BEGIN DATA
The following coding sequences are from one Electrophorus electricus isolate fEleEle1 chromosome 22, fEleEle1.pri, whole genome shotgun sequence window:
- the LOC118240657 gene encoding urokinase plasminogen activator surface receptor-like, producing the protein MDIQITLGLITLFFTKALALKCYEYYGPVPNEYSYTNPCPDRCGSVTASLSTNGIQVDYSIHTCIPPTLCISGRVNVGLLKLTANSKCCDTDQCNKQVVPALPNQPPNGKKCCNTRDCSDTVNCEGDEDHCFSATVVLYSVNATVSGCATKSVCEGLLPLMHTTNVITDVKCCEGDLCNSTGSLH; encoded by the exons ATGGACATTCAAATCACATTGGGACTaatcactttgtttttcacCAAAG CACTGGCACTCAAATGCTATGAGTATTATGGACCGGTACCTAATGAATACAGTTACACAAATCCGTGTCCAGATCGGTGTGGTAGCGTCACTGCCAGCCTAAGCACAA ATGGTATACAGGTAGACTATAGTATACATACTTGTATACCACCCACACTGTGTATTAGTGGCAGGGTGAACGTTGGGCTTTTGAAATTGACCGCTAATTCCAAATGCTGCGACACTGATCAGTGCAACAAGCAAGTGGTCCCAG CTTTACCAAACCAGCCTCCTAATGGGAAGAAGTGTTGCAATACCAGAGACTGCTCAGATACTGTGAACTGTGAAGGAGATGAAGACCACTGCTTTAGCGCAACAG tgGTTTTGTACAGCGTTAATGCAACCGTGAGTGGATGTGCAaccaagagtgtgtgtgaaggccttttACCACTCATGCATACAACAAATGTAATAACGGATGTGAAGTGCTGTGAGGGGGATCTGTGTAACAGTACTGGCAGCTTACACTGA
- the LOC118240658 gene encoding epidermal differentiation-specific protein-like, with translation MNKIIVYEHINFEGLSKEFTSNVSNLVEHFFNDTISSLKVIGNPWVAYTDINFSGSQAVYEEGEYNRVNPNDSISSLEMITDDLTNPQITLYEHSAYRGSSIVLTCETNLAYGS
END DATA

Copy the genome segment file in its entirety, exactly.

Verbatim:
The following coding sequences are from one Electrophorus electricus isolate fEleEle1 chromosome 22, fEleEle1.pri, whole genome shotgun sequence window:
- the LOC118240657 gene encoding urokinase plasminogen activator surface receptor-like, producing the protein MDIQITLGLITLFFTKALALKCYEYYGPVPNEYSYTNPCPDRCGSVTASLSTNGIQVDYSIHTCIPPTLCISGRVNVGLLKLTANSKCCDTDQCNKQVVPALPNQPPNGKKCCNTRDCSDTVNCEGDEDHCFSATVVLYSVNATVSGCATKSVCEGLLPLMHTTNVITDVKCCEGDLCNSTGSLH; encoded by the exons ATGGACATTCAAATCACATTGGGACTaatcactttgtttttcacCAAAG CACTGGCACTCAAATGCTATGAGTATTATGGACCGGTACCTAATGAATACAGTTACACAAATCCGTGTCCAGATCGGTGTGGTAGCGTCACTGCCAGCCTAAGCACAA ATGGTATACAGGTAGACTATAGTATACATACTTGTATACCACCCACACTGTGTATTAGTGGCAGGGTGAACGTTGGGCTTTTGAAATTGACCGCTAATTCCAAATGCTGCGACACTGATCAGTGCAACAAGCAAGTGGTCCCAG CTTTACCAAACCAGCCTCCTAATGGGAAGAAGTGTTGCAATACCAGAGACTGCTCAGATACTGTGAACTGTGAAGGAGATGAAGACCACTGCTTTAGCGCAACAG tgGTTTTGTACAGCGTTAATGCAACCGTGAGTGGATGTGCAaccaagagtgtgtgtgaaggccttttACCACTCATGCATACAACAAATGTAATAACGGATGTGAAGTGCTGTGAGGGGGATCTGTGTAACAGTACTGGCAGCTTACACTGA
- the LOC118240658 gene encoding epidermal differentiation-specific protein-like, with translation MNKIIVYEHINFEGLSKEFTSNVSNLVEHFFNDTISSLKVIGNPWVAYTDINFSGSQAVYEEGEYNRVNPNDSISSLEMITDDLTNPQITLYEHSAYRGSSIVLTCETNLAYGS